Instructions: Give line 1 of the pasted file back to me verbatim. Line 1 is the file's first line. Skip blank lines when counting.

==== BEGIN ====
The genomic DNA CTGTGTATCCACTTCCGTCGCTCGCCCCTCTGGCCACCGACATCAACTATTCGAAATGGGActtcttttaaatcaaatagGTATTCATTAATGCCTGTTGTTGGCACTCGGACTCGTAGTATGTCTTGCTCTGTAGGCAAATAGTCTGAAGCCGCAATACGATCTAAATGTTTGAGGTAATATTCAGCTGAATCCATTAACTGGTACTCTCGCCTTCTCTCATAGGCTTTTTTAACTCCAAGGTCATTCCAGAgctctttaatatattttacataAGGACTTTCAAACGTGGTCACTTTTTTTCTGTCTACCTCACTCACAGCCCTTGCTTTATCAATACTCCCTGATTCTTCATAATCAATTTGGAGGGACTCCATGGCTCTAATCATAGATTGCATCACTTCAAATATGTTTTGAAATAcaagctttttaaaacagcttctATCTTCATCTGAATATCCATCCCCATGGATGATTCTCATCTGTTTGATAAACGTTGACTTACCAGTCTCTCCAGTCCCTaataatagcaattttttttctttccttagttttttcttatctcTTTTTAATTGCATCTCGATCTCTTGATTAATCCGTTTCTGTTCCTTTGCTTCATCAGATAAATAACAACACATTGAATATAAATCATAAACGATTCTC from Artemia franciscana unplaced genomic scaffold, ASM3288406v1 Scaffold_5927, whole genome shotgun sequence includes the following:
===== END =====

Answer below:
The genomic DNA CTGTGTATCCACTTCCGTCGCTCGCCCCTCTGGCCACCGACATCAACTATTCGAAATGGGActtcttttaaatcaaatagGTATTCATTAATGCCTGTTGTTGGCACTCGGACTCGTAGTATGTCTTGCTCTGTAGGCAAATAGTCTGAAGCCGCAATACGATCTAAATGTTTGAGGTAATATTCAGCTGAATCCATTAACTGGTACTCTCGCCTTCTCTCATAGGCTTTTTTAACTCCAAGGTCATTCCAGAgctctttaatatattttacataAGGACTTTCAAACGTGGTCACTTTTTTTCTGTCTACCTCACTCACAGCCCTTGCTTTATCAATACTCCCTGATTCTTCATAATCAATTTGGAGGGACTCCATGGCTCTAATCATAGATTGCATCACTTCAAATATGTTTTGAAATAcaagctttttaaaacagcttctATCTTCATCTGAATATCCATCCCCATGGATGATTCTCATCTGTTTGATAAACGTTGACTTACCAGTCTCTCCAGTCCCTaataatagcaattttttttctttccttagttttttcttatctcTTTTTAATTGCATCTCGATCTCTTGATTAATCCGTTTCTGTTCCTTTGCTTCATCAGATAAATAACAACACATTGAATATAAATCATAAACGATTCTC from Artemia franciscana unplaced genomic scaffold, ASM3288406v1 Scaffold_5927, whole genome shotgun sequence includes the following: